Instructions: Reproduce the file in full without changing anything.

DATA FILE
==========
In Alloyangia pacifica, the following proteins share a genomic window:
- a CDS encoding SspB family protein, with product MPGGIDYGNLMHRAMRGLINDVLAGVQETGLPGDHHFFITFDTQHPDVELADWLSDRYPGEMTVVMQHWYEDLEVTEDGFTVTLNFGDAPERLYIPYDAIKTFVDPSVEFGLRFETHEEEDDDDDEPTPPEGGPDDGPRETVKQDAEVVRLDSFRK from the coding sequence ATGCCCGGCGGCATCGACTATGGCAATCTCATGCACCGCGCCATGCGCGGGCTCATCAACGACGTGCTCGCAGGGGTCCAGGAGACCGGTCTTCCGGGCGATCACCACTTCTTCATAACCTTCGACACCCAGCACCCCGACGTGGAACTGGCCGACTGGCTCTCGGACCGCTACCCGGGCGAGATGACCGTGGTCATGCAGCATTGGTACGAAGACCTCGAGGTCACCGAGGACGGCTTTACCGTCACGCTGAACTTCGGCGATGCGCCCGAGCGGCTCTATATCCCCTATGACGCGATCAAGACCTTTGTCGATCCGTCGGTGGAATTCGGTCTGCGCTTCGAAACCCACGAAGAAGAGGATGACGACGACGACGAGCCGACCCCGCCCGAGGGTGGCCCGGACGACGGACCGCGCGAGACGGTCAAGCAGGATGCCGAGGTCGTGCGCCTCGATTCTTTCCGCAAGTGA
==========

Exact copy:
In Alloyangia pacifica, the following proteins share a genomic window:
- a CDS encoding SspB family protein, with product MPGGIDYGNLMHRAMRGLINDVLAGVQETGLPGDHHFFITFDTQHPDVELADWLSDRYPGEMTVVMQHWYEDLEVTEDGFTVTLNFGDAPERLYIPYDAIKTFVDPSVEFGLRFETHEEEDDDDDEPTPPEGGPDDGPRETVKQDAEVVRLDSFRK from the coding sequence ATGCCCGGCGGCATCGACTATGGCAATCTCATGCACCGCGCCATGCGCGGGCTCATCAACGACGTGCTCGCAGGGGTCCAGGAGACCGGTCTTCCGGGCGATCACCACTTCTTCATAACCTTCGACACCCAGCACCCCGACGTGGAACTGGCCGACTGGCTCTCGGACCGCTACCCGGGCGAGATGACCGTGGTCATGCAGCATTGGTACGAAGACCTCGAGGTCACCGAGGACGGCTTTACCGTCACGCTGAACTTCGGCGATGCGCCCGAGCGGCTCTATATCCCCTATGACGCGATCAAGACCTTTGTCGATCCGTCGGTGGAATTCGGTCTGCGCTTCGAAACCCACGAAGAAGAGGATGACGACGACGACGAGCCGACCCCGCCCGAGGGTGGCCCGGACGACGGACCGCGCGAGACGGTCAAGCAGGATGCCGAGGTCGTGCGCCTCGATTCTTTCCGCAAGTGA